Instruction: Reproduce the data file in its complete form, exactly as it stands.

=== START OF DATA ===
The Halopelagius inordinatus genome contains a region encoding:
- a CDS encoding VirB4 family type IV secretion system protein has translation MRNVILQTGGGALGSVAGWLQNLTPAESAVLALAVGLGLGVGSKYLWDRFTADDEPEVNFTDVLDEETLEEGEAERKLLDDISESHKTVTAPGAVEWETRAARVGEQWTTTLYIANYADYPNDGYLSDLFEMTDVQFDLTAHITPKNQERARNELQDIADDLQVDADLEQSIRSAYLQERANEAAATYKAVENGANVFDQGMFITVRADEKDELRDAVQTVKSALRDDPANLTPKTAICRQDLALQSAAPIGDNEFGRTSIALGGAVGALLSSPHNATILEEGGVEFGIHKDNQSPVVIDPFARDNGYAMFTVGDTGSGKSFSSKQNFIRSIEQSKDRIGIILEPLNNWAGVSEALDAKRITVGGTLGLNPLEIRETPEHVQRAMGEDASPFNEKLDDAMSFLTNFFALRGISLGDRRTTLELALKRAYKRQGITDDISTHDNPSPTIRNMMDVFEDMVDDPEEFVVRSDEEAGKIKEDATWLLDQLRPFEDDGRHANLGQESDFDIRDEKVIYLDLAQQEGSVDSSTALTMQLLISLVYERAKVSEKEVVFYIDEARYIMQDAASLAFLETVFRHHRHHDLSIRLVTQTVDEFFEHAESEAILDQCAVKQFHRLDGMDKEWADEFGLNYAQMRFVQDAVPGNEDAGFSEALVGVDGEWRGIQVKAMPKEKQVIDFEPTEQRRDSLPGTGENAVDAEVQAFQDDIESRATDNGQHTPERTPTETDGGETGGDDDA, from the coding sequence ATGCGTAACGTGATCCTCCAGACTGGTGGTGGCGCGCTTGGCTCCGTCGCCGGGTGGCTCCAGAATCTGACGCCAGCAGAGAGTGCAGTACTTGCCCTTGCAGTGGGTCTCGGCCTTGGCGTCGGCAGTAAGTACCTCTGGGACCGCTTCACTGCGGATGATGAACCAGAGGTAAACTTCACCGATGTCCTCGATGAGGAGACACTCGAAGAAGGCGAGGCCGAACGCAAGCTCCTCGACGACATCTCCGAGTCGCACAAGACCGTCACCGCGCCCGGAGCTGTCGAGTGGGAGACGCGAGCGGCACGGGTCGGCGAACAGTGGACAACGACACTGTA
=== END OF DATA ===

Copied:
The Halopelagius inordinatus genome contains a region encoding:
- a CDS encoding VirB4 family type IV secretion system protein has translation MRNVILQTGGGALGSVAGWLQNLTPAESAVLALAVGLGLGVGSKYLWDRFTADDEPEVNFTDVLDEETLEEGEAERKLLDDISESHKTVTAPGAVEWETRAARVGEQWTTTLYIANYADYPNDGYLSDLFEMTDVQFDLTAHITPKNQERARNELQDIADDLQVDADLEQSIRSAYLQERANEAAATYKAVENGANVFDQGMFITVRADEKDELRDAVQTVKSALRDDPANLTPKTAICRQDLALQSAAPIGDNEFGRTSIALGGAVGALLSSPHNATILEEGGVEFGIHKDNQSPVVIDPFARDNGYAMFTVGDTGSGKSFSSKQNFIRSIEQSKDRIGIILEPLNNWAGVSEALDAKRITVGGTLGLNPLEIRETPEHVQRAMGEDASPFNEKLDDAMSFLTNFFALRGISLGDRRTTLELALKRAYKRQGITDDISTHDNPSPTIRNMMDVFEDMVDDPEEFVVRSDEEAGKIKEDATWLLDQLRPFEDDGRHANLGQESDFDIRDEKVIYLDLAQQEGSVDSSTALTMQLLISLVYERAKVSEKEVVFYIDEARYIMQDAASLAFLETVFRHHRHHDLSIRLVTQTVDEFFEHAESEAILDQCAVKQFHRLDGMDKEWADEFGLNYAQMRFVQDAVPGNEDAGFSEALVGVDGEWRGIQVKAMPKEKQVIDFEPTEQRRDSLPGTGENAVDAEVQAFQDDIESRATDNGQHTPERTPTETDGGETGGDDDA, from the coding sequence ATGCGTAACGTGATCCTCCAGACTGGTGGTGGCGCGCTTGGCTCCGTCGCCGGGTGGCTCCAGAATCTGACGCCAGCAGAGAGTGCAGTACTTGCCCTTGCAGTGGGTCTCGGCCTTGGCGTCGGCAGTAAGTACCTCTGGGACCGCTTCACTGCGGATGATGAACCAGAGGTAAACTTCACCGATGTCCTCGATGAGGAGACACTCGAAGAAGGCGAGGCCGAACGCAAGCTCCTCGACGACATCTCCGAGTCGCACAAGACCGTCACCGCGCCCGGAGCTGTCGAGTGGGAGACGCGAGCGGCACGGGTCGGCGAACAGTGGACAACGACACTGTA